Z e t e o
Reading, Looking, Listening, . . . Questioning

Representation Under Attack

Categories: Drew Whitcup, ZiR


cornice of US Supreme Court building in Washington, DCWriting for Slate.com, Dahlia Lithwick discusses the case of Evenwel v. Abbottwhich was argued yesterday in the US Supreme Court. Lithwick sums up the competing positions:

In the plainest sense, Evenwel v. Abbott simply asks the court to determine whether states—in this case Texas—should apportion legislative districts by counting the total population (as determined through the census) or the number of eligible voters. The plaintiffs, Sue and Edward Pfenninger, contend that basing apportionment on persons rather than voters violates the line of 50-year-old cases, including Reynolds v. Sims, that established the principle of ‘one person, one vote’ the court has located in the Constitution’s Equal Protection Clause.

Apportioning districts is obviously very important to a person or group of people’s political clout. Residents of a particular district benefit (arguably, at least) from even legislative representation. If a large group of people (non-citizen immigrants, for example) are not accounted for in the process, their needs are more likely to go unmet:

If the court sides with Evenwel and accepts the view that only voters or even registered voters are to be counted when drawing district lines, children, legal residents, and people who have committed felonies or the mentally ill—all of whom are certainly affected when legislators legislate—are not to be counted for apportionment purposes. In the words of the Obama administration, which sides with Texas in this case against the two plaintiffs, whole swaths of the population become ‘invisible or irrelevant to our system of representative democracy.’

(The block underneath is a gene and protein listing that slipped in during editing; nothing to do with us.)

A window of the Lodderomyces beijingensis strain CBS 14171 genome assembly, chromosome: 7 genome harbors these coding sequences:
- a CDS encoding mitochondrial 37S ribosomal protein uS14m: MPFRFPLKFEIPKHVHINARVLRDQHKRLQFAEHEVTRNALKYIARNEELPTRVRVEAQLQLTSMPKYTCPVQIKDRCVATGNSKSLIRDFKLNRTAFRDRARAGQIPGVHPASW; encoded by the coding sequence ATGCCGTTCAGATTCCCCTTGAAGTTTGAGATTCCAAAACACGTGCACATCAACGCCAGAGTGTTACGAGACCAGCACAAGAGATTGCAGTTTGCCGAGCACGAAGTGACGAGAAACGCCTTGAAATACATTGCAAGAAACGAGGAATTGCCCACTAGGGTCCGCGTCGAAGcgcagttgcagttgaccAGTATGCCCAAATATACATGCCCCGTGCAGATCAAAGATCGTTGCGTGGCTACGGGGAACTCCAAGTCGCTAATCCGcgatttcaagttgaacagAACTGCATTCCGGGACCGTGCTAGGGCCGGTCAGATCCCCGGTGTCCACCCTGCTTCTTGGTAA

Lithwick goes on to recount some of the questions posed by the nine Justices, and what they may mean for the Court’s ultimate opinion. Sadly, there are four justices on the bench now who can almost always be trusted to vote in line with right wing principles. With that in mind, one can predict the conservative bloc to side with the plaintiffs, who— a cynical analysis would suggest— are seeking to limit the power and influence of immigrants, minorities, and city dwellers in general:

As a practical matter, if the plaintiffs win this appeal, power will shift markedly from urban voters to rural voters and to white and Republican districts over minority and Democratic ones.

Lithwick herself is unwilling to make any bold predictions:

It’s not clear that there are five votes to accept the Evenwel argument, but it’s clear that the conservative justices are bothered by what Kennedy sees as a massive disparity in some areas. Whether there is a will to upend a constitutional idea that has been undisturbed for 50 years and a methodology that is used in every state on the guarantee that the states can work out the details later is another matter. But there just might be.

Writing in 1964 the court famously noted that ‘legislators represent people, not trees or acres.’ The question the court must now decide is how to choose which people we want to represent. That proves far more complicated than counting trees.

— Drew Whitcup, Zeteo Contributing Writer


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